The Conflict Between Personal Experience And The Wider Society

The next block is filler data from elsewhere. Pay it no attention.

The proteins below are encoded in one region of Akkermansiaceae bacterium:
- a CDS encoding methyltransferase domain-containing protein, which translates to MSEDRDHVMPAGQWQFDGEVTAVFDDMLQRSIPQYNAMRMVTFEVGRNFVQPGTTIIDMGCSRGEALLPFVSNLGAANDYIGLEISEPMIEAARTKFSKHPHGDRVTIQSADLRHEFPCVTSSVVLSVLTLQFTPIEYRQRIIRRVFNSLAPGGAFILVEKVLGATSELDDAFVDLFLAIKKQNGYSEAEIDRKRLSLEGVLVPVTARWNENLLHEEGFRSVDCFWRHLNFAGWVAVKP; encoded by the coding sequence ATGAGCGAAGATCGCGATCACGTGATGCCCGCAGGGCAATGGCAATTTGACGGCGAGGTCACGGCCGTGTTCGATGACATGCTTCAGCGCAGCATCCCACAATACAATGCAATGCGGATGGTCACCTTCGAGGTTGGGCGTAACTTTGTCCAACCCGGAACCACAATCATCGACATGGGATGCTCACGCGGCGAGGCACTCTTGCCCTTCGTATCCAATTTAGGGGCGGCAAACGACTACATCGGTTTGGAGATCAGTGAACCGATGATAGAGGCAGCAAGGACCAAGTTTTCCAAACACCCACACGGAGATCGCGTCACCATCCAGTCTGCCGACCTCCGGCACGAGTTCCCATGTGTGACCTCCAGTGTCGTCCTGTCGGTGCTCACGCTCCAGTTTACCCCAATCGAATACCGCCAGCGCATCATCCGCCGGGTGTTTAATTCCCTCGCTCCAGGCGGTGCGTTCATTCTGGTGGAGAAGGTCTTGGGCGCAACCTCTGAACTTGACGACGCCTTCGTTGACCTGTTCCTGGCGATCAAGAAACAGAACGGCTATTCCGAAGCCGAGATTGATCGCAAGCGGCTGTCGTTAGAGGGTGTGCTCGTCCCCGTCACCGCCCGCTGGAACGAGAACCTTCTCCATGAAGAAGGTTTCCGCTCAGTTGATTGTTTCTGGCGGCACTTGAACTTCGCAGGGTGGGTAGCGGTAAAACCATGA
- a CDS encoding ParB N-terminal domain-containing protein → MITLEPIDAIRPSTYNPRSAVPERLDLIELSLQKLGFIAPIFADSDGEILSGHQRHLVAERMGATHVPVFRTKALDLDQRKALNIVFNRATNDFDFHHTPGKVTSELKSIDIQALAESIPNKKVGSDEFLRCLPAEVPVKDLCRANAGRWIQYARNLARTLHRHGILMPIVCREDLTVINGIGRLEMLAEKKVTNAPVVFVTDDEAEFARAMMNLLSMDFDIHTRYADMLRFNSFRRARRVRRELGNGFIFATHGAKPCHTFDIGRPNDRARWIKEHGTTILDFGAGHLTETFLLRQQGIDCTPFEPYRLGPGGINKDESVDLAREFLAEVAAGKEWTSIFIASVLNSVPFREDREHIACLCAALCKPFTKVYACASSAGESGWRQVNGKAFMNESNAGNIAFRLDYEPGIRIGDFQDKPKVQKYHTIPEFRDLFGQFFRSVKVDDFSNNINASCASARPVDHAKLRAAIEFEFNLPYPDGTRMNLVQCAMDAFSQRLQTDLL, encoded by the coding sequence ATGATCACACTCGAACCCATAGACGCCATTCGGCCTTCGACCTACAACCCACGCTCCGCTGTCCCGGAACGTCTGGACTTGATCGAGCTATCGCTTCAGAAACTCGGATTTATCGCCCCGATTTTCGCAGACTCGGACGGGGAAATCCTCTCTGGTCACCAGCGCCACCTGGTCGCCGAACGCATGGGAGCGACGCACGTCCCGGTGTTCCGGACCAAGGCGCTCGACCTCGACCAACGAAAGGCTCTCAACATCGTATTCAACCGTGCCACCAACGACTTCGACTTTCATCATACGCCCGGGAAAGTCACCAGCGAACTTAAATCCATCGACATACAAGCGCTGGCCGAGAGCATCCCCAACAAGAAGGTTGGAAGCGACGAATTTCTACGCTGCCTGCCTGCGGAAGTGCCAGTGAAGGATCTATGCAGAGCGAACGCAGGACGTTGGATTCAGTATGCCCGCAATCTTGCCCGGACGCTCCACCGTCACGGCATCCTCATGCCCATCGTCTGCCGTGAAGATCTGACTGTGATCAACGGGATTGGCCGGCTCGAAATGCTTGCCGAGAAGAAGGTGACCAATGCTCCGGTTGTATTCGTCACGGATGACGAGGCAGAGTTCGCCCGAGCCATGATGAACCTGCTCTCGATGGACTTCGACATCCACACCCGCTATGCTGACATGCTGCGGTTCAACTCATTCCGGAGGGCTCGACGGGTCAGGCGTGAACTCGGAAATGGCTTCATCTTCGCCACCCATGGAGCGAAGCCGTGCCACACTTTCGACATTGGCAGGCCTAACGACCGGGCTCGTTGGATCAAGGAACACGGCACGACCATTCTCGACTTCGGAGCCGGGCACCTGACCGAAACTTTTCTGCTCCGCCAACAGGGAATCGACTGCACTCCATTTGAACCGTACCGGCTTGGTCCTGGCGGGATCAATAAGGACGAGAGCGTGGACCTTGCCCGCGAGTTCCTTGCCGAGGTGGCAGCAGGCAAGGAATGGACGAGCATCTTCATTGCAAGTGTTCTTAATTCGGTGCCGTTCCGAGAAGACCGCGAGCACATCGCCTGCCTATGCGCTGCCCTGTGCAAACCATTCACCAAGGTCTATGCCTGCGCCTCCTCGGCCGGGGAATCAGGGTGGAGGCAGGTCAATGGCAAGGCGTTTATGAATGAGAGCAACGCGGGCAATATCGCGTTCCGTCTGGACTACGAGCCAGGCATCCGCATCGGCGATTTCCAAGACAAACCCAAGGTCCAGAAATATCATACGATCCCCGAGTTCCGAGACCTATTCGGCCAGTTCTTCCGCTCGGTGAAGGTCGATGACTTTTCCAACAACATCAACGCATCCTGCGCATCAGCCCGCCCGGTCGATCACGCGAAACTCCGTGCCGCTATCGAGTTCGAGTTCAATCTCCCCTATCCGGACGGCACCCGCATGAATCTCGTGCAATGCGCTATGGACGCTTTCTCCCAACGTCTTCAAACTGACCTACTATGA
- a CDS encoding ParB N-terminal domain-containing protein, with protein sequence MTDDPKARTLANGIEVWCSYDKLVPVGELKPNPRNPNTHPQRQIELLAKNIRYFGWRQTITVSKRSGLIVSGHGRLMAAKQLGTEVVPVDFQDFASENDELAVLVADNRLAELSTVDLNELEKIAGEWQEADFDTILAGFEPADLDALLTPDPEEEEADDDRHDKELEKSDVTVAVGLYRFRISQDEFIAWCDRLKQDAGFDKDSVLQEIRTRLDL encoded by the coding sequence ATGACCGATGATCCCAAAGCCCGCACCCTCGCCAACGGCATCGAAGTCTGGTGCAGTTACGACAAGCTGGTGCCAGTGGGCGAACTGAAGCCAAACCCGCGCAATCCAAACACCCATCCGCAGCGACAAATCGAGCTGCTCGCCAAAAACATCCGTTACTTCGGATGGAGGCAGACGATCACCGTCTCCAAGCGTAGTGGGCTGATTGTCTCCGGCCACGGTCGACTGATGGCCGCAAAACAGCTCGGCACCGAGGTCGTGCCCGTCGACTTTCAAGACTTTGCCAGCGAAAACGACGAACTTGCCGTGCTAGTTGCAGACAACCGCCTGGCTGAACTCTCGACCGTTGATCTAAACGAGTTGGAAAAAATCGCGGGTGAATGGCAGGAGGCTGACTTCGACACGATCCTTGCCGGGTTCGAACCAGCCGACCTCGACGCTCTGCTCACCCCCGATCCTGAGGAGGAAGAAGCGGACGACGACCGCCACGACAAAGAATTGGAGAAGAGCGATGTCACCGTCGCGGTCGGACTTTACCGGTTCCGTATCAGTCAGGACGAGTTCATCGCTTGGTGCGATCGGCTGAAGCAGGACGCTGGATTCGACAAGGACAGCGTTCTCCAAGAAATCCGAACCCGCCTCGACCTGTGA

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Homelessness has been a common and natural feature of a city throughout the world. While the public perceptions of these “undesirables” are lazy, dangerous, and ignorant, it is not solely their fault and choice to be on the streets. Sociological imagination, as coined and defined by C. Wright Mills, is “the vivid awareness of the relationship between personal experience and the wider society”. Simply put, it is the ability to interpret situations and circumstances in terms of social context and understand how they interact and influence each other. Different paradigms of sociology exist to explain the ongoing social issues and their factors, and offer solutions for a more evolved society. Contrary to popular association of homelessness with drugs, alcohol, violence and crime, it is not always an outcome of laziness or wrong choice. Many inevitable factors exist at a microscopic level for each street person who was pushed (forced) onto the streets. According to the article, “Street People” by David. A Snow and Leon Anderson, factors that lead homelessness to private trouble include “lacking the money to enter even the low-income housing market, having limited education, few job skills, a dearth of social support off the streets, and in many cases problems with alcohol or drugs”. Other factors that account for the remaining portion are mental illness, domestic violence, and divorce. Obviously, these circumstances are beyond one’s control and street people are not the only
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